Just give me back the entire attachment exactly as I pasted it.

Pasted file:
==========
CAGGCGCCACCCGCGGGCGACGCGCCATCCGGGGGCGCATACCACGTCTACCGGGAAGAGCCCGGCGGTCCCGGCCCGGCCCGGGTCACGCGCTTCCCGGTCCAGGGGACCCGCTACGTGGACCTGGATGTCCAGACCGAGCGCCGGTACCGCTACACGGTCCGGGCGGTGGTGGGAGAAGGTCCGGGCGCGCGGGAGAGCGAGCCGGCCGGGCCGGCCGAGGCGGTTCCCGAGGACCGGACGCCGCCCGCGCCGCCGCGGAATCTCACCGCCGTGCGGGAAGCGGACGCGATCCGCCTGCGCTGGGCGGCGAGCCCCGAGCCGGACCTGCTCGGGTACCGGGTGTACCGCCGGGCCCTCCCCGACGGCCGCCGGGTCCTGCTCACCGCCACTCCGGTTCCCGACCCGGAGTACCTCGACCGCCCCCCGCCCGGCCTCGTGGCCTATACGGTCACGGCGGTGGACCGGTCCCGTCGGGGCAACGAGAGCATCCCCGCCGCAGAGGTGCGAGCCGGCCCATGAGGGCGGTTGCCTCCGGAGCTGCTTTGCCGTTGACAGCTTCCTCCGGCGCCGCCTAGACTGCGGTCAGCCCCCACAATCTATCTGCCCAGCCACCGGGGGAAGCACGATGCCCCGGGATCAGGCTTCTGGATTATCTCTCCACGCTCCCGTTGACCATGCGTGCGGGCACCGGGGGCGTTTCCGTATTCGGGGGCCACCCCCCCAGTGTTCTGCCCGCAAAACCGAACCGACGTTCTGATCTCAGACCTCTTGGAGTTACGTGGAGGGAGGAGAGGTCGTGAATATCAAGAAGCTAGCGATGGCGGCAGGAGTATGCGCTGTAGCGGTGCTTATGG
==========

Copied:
CAGGCGCCACCCGCGGGCGACGCGCCATCCGGGGGCGCATACCACGTCTACCGGGAAGAGCCCGGCGGTCCCGGCCCGGCCCGGGTCACGCGCTTCCCGGTCCAGGGGACCCGCTACGTGGACCTGGATGTCCAGACCGAGCGCCGGTACCGCTACACGGTCCGGGCGGTGGTGGGAGAAGGTCCGGGCGCGCGGGAGAGCGAGCCGGCCGGGCCGGCCGAGGCGGTTCCCGAGGACCGGACGCCGCCCGCGCCGCCGCGGAATCTCACCGCCGTGCGGGAAGCGGACGCGATCCGCCTGCGCTGGGCGGCGAGCCCCGAGCCGGACCTGCTCGGGTACCGGGTGTACCGCCGGGCCCTCCCCGACGGCCGCCGGGTCCTGCTCACCGCCACTCCGGTTCCCGACCCGGAGTACCTCGACCGCCCCCCGCCCGGCCTCGTGGCCTATACGGTCACGGCGGTGGACCGGTCCCGTCGGGGCAACGAGAGCATCCCCGCCGCAGAGGTGCGAGCCGGCCCATGAGGGCGGTTGCCTCCGGAGCTGCTTTGCCGTTGACAGCTTCCTCCGGCGCCGCCTAGACTGCGGTCAGCCCCCACAATCTATCTGCCCAGCCACCGGGGGAAGCACGATGCCCCGGGATCAGGCTTCTGGATTATCTCTCCACGCTCCCGTTGACCATGCGTGCGGGCACCGGGGGCGTTTCCGTATTCGGGGGCCACCCCCCCAGTGTTCTGCCCGCAAAACCGAACCGACGTTCTGATCTCAGACCTCTTGGAGTTACGTGGAGGGAGGAGAGGTCGTGAATATCAAGAAGCTAGCGATGGCGGCAGGAGTATGCGCTGTAGCGGTGCTTATGG